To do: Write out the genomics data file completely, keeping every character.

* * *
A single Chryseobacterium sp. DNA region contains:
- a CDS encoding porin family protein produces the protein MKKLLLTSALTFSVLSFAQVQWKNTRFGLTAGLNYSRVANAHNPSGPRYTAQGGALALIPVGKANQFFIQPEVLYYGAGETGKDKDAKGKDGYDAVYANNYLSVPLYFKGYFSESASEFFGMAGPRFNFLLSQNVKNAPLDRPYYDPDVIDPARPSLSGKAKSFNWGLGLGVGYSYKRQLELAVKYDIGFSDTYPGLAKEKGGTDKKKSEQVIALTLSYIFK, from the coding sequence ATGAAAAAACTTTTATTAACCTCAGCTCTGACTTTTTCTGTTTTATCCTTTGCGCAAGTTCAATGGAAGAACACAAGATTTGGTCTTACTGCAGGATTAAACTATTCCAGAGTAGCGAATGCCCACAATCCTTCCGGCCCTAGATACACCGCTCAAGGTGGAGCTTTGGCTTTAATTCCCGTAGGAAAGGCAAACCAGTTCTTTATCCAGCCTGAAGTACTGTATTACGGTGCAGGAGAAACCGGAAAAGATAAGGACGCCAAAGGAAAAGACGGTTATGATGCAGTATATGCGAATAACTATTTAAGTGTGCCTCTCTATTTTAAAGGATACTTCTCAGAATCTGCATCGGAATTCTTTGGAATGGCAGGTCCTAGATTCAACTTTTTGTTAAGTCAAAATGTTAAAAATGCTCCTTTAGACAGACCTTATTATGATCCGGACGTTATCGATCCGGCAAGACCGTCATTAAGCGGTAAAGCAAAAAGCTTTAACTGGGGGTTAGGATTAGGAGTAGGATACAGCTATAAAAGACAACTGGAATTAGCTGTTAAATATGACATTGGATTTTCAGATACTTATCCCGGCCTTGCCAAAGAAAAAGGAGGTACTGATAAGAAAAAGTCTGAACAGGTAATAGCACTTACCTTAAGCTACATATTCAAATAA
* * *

A single Chryseobacterium sp. DNA region contains:
- a CDS encoding porin family protein produces the protein MKKLLLTSALTFSVLSFAQVQWKNTRFGLTAGLNYSRVANAHNPSGPRYTAQGGALALIPVGKANQFFIQPEVLYYGAGETGKDKDAKGKDGYDAVYANNYLSVPLYFKGYFSESASEFFGMAGPRFNFLLSQNVKNAPLDRPYYDPDVIDPARPSLSGKAKSFNWGLGLGVGYSYKRQLELAVKYDIGFSDTYPGLAKEKGGTDKKKSEQVIALTLSYIFK, from the coding sequence ATGAAAAAACTTTTATTAACCTCAGCTCTGACTTTTTCTGTTTTATCCTTTGCGCAAGTTCAATGGAAGAACACAAGATTTGGTCTTACTGCAGGATTAAACTATTCCAGAGTAGCGAATGCCCACAATCCTTCCGGCCCTAGATACACCGCTCAAGGTGGAGCTTTGGCTTTAATTCCCGTAGGAAAGGCAAACCAGTTCTTTATCCAGCCTGAAGTACTGTATTACGGTGCAGGAGAAACCGGAAAAGATAAGGACGCCAAAGGAAAAGACGGTTATGATGCAGTATATGCGAATAACTATTTAAGTGTGCCTCTCTATTTTAAAGGATACTTCTCAGAATCTGCATCGGAATTCTTTGGAATGGCAGGTCCTAGATTCAACTTTTTGTTAAGTCAAAATGTTAAAAATGCTCCTTTAGACAGACCTTATTATGATCCGGACGTTATCGATCCGGCAAGACCGTCATTAAGCGGTAAAGCAAAAAGCTTTAACTGGGGGTTAGGATTAGGAGTAGGATACAGCTATAAAAGACAACTGGAATTAGCTGTTAAATATGACATTGGATTTTCAGATACTTATCCCGGCCTTGCCAAAGAAAAAGGAGGTACTGATAAGAAAAAGTCTGAACAGGTAATAGCACTTACCTTAAGCTACATATTCAAATAA